My sourdough culture turned three last November and I’m so happy that after three years I have made countless loaves with it and that with regular (and sometimes not so regular) feedings it is still alive and kicking. There was a time before its birth that I thought I would probably never make sourdough bread.
I had tried to develop a sourdough culture once or twice with poor results, mostly due to incomprehensive instructions. I would console myself that I really didn’t like San Francesco Sourdough that much anyway, so why would I want to maintain a culture to make bread that I wasn’t crazy about? And besides, didn't sourdough bread take hours and hours to rise? Little did I know then that sourdough bread made at home bears little resemblance to store bought sourdough, and that with the addition of commercial yeast the rising time wasn't more than bread made without a starter. It wasn’t until I purchased The Bread Bible by Rose Levy Beranbaum and read the lengthy and informative chapter on sourdough once or twice that I felt I had the confidence to try again - after all I really really wanted to make a bread with yeast that I cultured by simply allowing water and flour to sit for a few days. I set out my bowl of bait and hoped that this simple mixture of flour and water would capture the yeast around me. I watched it closely for the first few days for any sign that it had gone bad. Everything so far seemed to aim toward success; the scent of paint, the small bubbles forming on top, and the absence of colour that would indicate spoilage. I think it was on the third day that my culture more than doubled and I was so thrilled I felt as if I had actually given birth to a child that I would love forever. But it wasn’t done yet, I still had to continue feeding this lovely mass for a least a few more days. On the fifth day something had terribly gone wrong, or so I thought, because when I checked on it, it just wasn't as active as it had been the day before, even though I had fed it, there was no sign of life whatsoever. What had gone wrong!? I quickly went to Rose’s blog and issued an S.O.S (save our sourdough). She advised, "each sourdough seems to have a mind of its own so be patient and it surely will develop as it should", so, relieved, I continued feeding it and sure enough just one day later it was active again, it was so active that the first name that popped in my head to call it was Casanova. I thought that was pretty funny at the time but when I told my daughter she just looked at me and said, “that’s gross Mom”. My starter has remained nameless ever since. My baby may not be referred to by a proper name but it always responds enthusiastically to feedings. Sometimes I wonder if with all the feedings it has received if any molecules from the original batch are still present.
Nonetheless, I have made many loaves of bread with my reliable little starter and some have become favourites, but my all time favourite is the Sourdough Bread recipe from The Best of Better Baking.com by Marcy Goldman & Yvan Huneault. It is the first recipe I tried with my new starter and the one I make the most. It is truly exceptional bread. This recipe has some commercial yeast in it, but I’ve cut down the amount I use by half with very good results. I have even made it omitting the commercial yeast altogether - it just takes a little longer to rise and produces a slightly more sour loaf. I highly recommend this bread.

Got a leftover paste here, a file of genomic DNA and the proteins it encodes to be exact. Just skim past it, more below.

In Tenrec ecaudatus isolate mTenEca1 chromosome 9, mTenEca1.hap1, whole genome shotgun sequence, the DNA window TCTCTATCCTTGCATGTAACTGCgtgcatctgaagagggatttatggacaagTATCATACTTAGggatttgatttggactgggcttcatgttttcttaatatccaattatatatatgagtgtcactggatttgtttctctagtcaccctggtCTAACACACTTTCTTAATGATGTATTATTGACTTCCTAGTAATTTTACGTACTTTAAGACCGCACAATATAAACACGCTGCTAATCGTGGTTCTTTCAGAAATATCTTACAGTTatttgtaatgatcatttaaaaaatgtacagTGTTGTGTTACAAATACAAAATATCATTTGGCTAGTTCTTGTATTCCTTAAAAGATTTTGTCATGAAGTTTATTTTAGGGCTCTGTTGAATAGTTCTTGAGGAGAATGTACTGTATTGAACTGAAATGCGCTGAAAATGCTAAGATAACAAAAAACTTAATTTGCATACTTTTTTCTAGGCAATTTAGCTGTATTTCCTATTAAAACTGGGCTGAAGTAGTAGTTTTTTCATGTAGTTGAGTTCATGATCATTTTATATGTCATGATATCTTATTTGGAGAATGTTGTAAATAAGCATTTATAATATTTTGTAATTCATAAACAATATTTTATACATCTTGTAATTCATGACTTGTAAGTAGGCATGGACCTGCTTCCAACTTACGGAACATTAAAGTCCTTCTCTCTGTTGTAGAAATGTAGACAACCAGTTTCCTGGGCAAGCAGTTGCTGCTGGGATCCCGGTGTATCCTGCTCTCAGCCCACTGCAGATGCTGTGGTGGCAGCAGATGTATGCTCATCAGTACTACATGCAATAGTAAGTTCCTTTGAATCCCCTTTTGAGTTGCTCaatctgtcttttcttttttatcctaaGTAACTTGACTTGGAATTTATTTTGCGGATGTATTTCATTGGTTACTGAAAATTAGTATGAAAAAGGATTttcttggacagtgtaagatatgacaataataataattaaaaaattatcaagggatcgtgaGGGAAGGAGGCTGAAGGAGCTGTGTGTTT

Sourdough Bread from The Best of Better Baking.com by Marcy Goldman & Yvan Huneault
1½ cups liquid white sourdough starter at room temperature and recently refreshed
1½ cups water
2 teaspoons (I use 1 teaspoon)
½ tsp. malt powder or packed brown sugar
1 tbsp. salt
1 tsp. sugar
3 tbsp. olive oil
2 tbsp. semolina (optional)
4 to 5 cups bread flour
In the bowl of an electric mixer, stir down the starter to deflate it. Stir in the water, yeast, malt powder or brown sugar, granulated sugar, olive oil, semolina if using, and 4 cups of the flour. Mix to make a soft mass. Let rest for 10 to 12 minutes, add the salt and gradually add more flour as required to form a soft dough. Turn the dough out onto a lightly floured board and form it into a ball. Place the dough in a lightly greased bowl. Cover the bowl with plastic wrap, and let the dough rise for 30 to 45 minutes, or until almost doubled.
Gently deflate the dough. Spray the top with nonstick cooking spray and return the dough to the bowl and cover with plastic. Let rise for 1 to 2 hours or until puffy and 75 to 80 percent larger in volume. Gently deflate the dough. Turn the dough onto a lightly floured surface and form into a large ball. Place it on the prepared baking sheet and spray the dough with non-stick cooking spray. Cover with plastic and let the dough rise for 2 to 4 hours, or until puffy.
Preheat the oven to 500°F. Using a sharp knife make 3 or 4 diagonal slashes 1½ inches apart on the top of the loaf. With a spray bottle mist the dough with water and then dust it with flour. Place in the oven and immediately lower the heat to 450°F. Throw in ½ cup of ice cubes on a shallow tray placed on the oven floor. Bake for 10 minutes then lower the heat to 400°F. Bake for an additional 35 to 45 minutes, or until the loaf is well browned. Let cool on a wire rack for at least 30 minutes before serving.
Instead or making one large loaf divide the dough in 2 or 3 pieces and form into a long loaf.
Note: You can omit the yeast, but rising time will be longer.